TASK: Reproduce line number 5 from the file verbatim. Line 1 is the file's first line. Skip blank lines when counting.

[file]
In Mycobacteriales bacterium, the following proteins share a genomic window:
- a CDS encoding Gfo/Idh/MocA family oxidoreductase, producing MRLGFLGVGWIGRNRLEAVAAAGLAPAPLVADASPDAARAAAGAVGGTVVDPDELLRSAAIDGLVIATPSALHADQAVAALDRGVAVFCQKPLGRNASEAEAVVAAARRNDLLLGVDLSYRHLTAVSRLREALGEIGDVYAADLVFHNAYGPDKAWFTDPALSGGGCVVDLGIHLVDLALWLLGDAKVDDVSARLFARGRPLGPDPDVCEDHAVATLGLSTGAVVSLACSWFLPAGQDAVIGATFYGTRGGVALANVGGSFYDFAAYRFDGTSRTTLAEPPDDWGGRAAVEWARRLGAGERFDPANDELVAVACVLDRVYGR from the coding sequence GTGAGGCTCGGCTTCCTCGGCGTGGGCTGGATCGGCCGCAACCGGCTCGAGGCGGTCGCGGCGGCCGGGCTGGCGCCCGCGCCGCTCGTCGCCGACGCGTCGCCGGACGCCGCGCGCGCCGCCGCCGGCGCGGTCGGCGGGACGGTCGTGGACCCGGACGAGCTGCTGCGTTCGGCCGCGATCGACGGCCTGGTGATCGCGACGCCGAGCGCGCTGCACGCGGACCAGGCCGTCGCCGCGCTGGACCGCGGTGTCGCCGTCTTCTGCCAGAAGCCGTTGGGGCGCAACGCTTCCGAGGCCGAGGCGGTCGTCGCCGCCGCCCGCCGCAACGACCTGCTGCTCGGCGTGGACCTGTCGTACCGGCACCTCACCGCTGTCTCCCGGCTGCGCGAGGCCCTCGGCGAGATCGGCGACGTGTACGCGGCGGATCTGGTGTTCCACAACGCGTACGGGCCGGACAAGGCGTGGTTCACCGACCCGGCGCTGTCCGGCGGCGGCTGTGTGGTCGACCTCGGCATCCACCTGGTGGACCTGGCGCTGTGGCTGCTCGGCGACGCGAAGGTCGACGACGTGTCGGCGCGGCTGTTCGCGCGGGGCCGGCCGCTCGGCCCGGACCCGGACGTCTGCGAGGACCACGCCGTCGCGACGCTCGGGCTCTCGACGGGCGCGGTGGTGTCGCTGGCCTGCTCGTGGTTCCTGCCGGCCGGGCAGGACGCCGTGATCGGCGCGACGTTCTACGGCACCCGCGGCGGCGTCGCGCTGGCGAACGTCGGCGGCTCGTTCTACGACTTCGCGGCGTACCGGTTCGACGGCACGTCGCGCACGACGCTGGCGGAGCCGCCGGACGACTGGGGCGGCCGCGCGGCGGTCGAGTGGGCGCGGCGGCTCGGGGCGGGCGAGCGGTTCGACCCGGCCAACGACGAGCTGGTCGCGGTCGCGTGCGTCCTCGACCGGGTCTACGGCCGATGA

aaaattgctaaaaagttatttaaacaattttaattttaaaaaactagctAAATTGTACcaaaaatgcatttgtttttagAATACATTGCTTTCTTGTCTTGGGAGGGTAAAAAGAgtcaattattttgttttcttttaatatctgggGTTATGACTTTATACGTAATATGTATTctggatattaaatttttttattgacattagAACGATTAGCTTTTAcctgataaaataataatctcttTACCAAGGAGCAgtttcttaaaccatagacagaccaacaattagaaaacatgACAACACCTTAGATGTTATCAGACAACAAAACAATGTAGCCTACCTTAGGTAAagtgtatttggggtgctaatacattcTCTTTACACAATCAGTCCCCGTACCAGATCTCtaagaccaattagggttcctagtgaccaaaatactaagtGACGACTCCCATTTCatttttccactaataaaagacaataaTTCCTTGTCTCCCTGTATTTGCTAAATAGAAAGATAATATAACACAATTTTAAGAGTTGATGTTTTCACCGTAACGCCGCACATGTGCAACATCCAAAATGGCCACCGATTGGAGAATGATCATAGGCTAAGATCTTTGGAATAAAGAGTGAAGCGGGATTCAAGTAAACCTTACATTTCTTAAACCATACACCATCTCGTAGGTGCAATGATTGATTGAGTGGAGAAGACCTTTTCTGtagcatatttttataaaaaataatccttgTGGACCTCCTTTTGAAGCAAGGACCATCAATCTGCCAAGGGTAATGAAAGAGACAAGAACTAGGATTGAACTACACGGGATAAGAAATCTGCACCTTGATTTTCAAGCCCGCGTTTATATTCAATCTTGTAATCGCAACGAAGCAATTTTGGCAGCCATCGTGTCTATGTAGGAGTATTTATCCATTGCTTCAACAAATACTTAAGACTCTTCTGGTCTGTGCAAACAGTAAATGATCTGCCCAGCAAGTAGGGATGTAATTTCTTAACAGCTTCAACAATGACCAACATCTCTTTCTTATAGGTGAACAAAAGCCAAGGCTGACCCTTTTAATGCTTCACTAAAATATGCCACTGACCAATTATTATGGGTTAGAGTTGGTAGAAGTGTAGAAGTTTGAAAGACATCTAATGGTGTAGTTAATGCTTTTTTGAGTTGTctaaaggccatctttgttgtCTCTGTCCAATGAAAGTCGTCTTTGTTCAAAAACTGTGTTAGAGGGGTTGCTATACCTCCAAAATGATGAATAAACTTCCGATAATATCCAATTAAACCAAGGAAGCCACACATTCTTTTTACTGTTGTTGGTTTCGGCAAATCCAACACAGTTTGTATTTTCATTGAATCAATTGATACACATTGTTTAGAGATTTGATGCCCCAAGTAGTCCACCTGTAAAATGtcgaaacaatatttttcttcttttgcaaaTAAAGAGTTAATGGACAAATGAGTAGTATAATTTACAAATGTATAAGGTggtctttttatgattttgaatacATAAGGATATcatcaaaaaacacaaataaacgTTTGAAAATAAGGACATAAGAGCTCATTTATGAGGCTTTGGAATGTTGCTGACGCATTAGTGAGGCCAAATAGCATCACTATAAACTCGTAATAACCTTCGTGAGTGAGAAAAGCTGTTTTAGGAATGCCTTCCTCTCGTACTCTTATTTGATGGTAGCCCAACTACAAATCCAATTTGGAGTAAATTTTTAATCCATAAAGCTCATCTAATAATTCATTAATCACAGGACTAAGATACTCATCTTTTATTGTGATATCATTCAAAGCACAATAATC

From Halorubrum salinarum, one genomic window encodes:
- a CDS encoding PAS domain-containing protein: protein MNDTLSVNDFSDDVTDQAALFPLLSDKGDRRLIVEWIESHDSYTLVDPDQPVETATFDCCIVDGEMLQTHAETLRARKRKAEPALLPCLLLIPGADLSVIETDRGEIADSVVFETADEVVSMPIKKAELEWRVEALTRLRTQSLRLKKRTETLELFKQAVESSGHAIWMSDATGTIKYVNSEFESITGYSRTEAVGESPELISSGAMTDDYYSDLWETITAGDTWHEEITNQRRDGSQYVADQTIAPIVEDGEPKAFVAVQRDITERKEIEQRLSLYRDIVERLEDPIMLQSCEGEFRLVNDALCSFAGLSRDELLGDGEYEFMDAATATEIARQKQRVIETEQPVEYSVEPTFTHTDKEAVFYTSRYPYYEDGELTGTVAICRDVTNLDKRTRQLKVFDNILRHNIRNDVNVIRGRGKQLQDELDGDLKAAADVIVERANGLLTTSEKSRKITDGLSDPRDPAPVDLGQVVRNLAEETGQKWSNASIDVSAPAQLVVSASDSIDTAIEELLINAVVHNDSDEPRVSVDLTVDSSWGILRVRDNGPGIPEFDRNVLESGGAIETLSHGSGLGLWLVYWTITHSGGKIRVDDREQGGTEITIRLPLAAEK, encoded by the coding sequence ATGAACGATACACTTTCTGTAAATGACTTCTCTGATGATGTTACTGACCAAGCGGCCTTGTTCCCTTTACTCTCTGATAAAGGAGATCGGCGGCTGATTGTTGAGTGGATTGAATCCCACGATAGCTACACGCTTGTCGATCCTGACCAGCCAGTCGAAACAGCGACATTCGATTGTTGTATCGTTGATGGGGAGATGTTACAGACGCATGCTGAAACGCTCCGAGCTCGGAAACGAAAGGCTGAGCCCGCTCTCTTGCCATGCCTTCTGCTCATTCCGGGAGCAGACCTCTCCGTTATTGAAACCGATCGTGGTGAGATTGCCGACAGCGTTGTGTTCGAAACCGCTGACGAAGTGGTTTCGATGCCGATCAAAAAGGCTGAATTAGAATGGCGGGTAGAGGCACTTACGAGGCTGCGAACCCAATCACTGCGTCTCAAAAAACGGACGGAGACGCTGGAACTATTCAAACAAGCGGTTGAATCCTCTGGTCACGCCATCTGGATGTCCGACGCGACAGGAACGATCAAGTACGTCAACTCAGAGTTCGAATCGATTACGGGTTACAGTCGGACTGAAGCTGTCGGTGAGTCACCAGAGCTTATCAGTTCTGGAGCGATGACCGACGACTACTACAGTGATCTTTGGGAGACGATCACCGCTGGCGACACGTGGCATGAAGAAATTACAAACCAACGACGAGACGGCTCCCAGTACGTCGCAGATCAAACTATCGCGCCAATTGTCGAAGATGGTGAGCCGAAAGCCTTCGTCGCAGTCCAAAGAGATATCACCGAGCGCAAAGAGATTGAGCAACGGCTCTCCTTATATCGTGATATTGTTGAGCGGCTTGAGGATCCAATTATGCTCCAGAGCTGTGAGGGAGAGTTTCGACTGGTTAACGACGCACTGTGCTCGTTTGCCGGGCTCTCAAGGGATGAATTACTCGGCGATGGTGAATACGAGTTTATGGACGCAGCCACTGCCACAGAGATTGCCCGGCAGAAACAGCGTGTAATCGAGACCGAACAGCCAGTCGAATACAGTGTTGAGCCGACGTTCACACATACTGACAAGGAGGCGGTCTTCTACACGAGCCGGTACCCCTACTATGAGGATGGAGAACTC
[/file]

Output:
- a CDS encoding PAS domain-containing protein: protein MNDTLSVNDFSDDVTDQAALFPLLSDKGDRRLIVEWIESHDSYTLVDPDQPVETATFDCCIVDGEMLQTHAETLRARKRKAEPALLPCLLLIPGADLSVIETDRGEIADSVVFETADEVVSMPIKKAELEWRVEALTRLRTQSLRLKKRTETLELFKQAVESSGHAIWMSDATGTIKYVNSEFESITGYSRTEAVGESPELISSGAMTDDYYSDLWETITAGDTWHEEITNQRRDGSQYVADQTIAPIVEDGEPKAFVAVQRDITERKEIEQRLSLYRDIVERLEDPIMLQSCEGEFRLVNDALCSFAGLSRDELLGDGEYEFMDAATATEIARQKQRVIETEQPVEYSVEPTFTHTDKEAVFYTSRYPYYEDGELTGTVAICRDVTNLDKRTRQLKVFDNILRHNIRNDVNVIRGRGKQLQDELDGDLKAAADVIVERANGLLTTSEKSRKITDGLSDPRDPAPVDLGQVVRNLAEETGQKWSNASIDVSAPAQLVVSASDSIDTAIEELLINAVVHNDSDEPRVSVDLTVDSSWGILRVRDNGPGIPEFDRNVLESGGAIETLSHGSGLGLWLVYWTITHSGGKIRVDDREQGGTEITIRLPLAAEK, encoded by the coding sequence ATGAACGATACACTTTCTGTAAATGACTTCTCTGATGATGTTACTGACCAAGCGGCCTTGTTCCCTTTACTCTCTGATAAAGGAGATCGGCGGCTGATTGTTGAGTGGATTGAATCCCACGATAGCTACACGCTTGTCGATCCTGACCAGCCAGTCGAAACAGCGACATTCGATTGTTGTATCGTTGATGGGGAGATGTTACAGACGCATGCTGAAACGCTCCGAGCTCGGAAACGAAAGGCTGAGCCCGCTCTCTTGCCATGCCTTCTGCTCATTCCGGGAGCAGACCTCTCCGTTATTGAAACCGATCGTGGTGAGATTGCCGACAGCGTTGTGTTCGAAACCGCTGACGAAGTGGTTTCGATGCCGATCAAAAAGGCTGAATTAGAATGGCGGGTAGAGGCACTTACGAGGCTGCGAACCCAATCACTGCGTCTCAAAAAACGGACGGAGACGCTGGAACTATTCAAACAAGCGGTTGAATCCTCTGGTCACGCCATCTGGATGTCCGACGCGACAGGAACGATCAAGTACGTCAACTCAGAGTTCGAATCGATTACGGGTTACAGTCGGACTGAAGCTGTCGGTGAGTCACCAGAGCTTATCAGTTCTGGAGCGATGACCGACGACTACTACAGTGATCTTTGGGAGACGATCACCGCTGGCGACACGTGGCATGAAGAAATTACAAACCAACGACGAGACGGCTCCCAGTACGTCGCAGATCAAACTATCGCGCCAATTGTCGAAGATGGTGAGCCGAAAGCCTTCGTCGCAGTCCAAAGAGATATCACCGAGCGCAAAGAGATTGAGCAACGGCTCTCCTTATATCGTGATATTGTTGAGCGGCTTGAGGATCCAATTATGCTCCAGAGCTGTGAGGGAGAGTTTCGACTGGTTAACGACGCACTGTGCTCGTTTGCCGGGCTCTCAAGGGATGAATTACTCGGCGATGGTGAATACGAGTTTATGGACGCAGCCACTGCCACAGAGATTGCCCGGCAGAAACAGCGTGTAATCGAGACCGAACAGCCAGTCGAATACAGTGTTGAGCCGACGTTCACACATACTGACAAGGAGGCGGTCTTCTACACGAGCCGGTACCCCTACTATGAGGATGGAGAACTC